You have probably noticed that my reading for this challenge has slowed down in the past few months. It is caused by the combination of nice weather which draws me out of the house more often, and the lure of books that don’t meet the challenge criteria. What can I say other than I’m weak. But I haven’t abandoned the challenge completely.
J.P. Donleavy’s novel Wrong Information is Being Given Out at Princeton was published in 1998. I came across it on a table full of sale books, which is where I find many of the books I read. It had been a long time since I read anything by Donleavy. I don’t recall if the first thing I read by him was an excerpt from one of his books in Playboy magazine, or if it was The Beastly Beatitudes of Balthazar B, back in the 1960’s. In either case it was while I was a student at Indiana University. I read many of his novels back then but drifted away from them because they all seemed similar. Still decades away from that reading gave me a nostalgic feeling when I saw this book. As I started reading this time, I knew that In was back on familiar territory. It is a fun book, but I won’t be digging out any of the older volumes that I own anytime soon.
For the book by an author I had never read before I chose Beach Town by Mary Kay Andrews. I was looking for something that would be different from anything I would normally read, and this book certainly fit that bill. I assumed that it would be a “summer vacation” type of read. I think it was, but I’m not sure because I seldom pick books for summer reading. I just read like I normally do; i.e. mysteries, thrillers, biographies, history and such. I would describe this as light fiction. No heavy thinking was required, so I breezed through it in a couple of days. It was OK, but I won’t be seeking other titles by the author.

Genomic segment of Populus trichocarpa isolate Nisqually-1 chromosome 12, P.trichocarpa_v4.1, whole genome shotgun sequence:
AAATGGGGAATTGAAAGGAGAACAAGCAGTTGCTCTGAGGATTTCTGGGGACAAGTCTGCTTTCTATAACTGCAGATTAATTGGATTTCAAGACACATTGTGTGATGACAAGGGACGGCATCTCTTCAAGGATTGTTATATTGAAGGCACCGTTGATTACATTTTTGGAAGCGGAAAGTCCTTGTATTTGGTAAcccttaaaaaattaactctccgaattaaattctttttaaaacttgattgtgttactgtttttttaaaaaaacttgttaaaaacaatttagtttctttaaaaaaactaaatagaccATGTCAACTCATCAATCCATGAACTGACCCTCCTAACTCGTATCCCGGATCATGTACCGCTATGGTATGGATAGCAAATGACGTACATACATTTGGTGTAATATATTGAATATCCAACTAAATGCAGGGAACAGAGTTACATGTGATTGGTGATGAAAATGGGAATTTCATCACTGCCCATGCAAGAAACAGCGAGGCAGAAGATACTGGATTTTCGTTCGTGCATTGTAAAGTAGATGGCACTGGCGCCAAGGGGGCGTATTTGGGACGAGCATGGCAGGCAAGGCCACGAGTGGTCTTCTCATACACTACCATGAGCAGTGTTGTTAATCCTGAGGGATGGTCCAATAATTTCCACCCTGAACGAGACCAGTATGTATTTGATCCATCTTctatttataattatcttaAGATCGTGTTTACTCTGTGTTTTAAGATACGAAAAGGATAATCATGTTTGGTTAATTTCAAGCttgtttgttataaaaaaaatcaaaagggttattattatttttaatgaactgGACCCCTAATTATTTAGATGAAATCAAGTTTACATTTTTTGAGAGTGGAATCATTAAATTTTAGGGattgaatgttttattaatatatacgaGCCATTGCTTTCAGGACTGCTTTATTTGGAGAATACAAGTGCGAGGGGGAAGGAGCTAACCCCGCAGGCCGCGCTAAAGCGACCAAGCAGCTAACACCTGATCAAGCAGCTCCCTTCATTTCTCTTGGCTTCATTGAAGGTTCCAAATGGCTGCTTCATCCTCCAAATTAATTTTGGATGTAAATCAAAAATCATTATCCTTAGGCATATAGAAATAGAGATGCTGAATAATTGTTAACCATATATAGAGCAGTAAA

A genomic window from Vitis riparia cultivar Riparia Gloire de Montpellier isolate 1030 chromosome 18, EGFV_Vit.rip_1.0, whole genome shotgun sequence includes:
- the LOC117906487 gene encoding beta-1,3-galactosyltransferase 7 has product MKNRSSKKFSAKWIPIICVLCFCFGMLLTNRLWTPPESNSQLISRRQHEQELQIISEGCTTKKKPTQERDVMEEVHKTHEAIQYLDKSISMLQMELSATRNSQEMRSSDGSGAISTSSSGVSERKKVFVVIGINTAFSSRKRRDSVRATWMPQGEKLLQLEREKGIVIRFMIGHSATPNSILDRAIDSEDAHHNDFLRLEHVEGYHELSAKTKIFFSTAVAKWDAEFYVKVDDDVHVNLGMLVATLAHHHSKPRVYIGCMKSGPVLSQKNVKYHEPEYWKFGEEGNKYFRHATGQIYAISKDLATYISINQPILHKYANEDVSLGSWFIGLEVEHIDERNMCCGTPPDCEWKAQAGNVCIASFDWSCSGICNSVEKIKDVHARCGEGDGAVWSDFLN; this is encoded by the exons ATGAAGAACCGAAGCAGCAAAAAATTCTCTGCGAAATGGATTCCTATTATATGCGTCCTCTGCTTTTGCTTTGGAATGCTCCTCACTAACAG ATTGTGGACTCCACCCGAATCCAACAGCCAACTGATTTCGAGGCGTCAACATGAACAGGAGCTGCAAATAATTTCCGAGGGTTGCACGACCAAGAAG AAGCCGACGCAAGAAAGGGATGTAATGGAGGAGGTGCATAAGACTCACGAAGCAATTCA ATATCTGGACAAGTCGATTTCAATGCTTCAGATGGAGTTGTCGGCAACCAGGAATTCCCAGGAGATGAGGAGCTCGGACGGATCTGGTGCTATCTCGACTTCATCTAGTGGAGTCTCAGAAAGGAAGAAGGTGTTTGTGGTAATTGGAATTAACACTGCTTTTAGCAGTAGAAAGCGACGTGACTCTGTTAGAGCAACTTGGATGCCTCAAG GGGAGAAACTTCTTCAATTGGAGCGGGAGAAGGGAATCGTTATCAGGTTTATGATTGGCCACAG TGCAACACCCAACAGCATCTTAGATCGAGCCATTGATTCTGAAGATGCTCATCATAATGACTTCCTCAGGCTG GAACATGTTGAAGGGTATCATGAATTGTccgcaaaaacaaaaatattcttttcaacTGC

The book I chose to read from the 1950’s was The Immense Journey by Loren Eisley. I bought this book on a whim at a book exchange in southern Michigan back in the 1970’s. It was a used copy with notes written in the margin by a former owner. It was the first book of essays written by a scientist that I had read. I enjoyed it immensely. I liked it enough that I held on to it even though it was in bad condition. I found that rather than being filled with scientific jargon, it was written in a literate style, that still captures my interest. This book paved the way for me to read books later by Stephen Jay Gould and Lewis Thomas. If you haven’t read The Immense Journey or anything by Gould or Lewis, I recommend them all.
My friend Anju suggested that I read Gin O’Clock by The Queen as part of the reading challenge. She recommended it so highly that she bought the book and had it sent to me. This is a very funny book. It purports to be excerpts from the diary of Queen Elizabeth II, and discloses her utter disdain for politicians, the foibles of her family, and her love of gin. It’s a hoot. I must admit that I had to Google the names of many of the politicians since I don’t closely follow what happens there on a daily basis. I can usually identify the Prime Minister, but that is about it. Now I know much more, and I’m sure that it is all true. I recommend this book to all Anglophiles.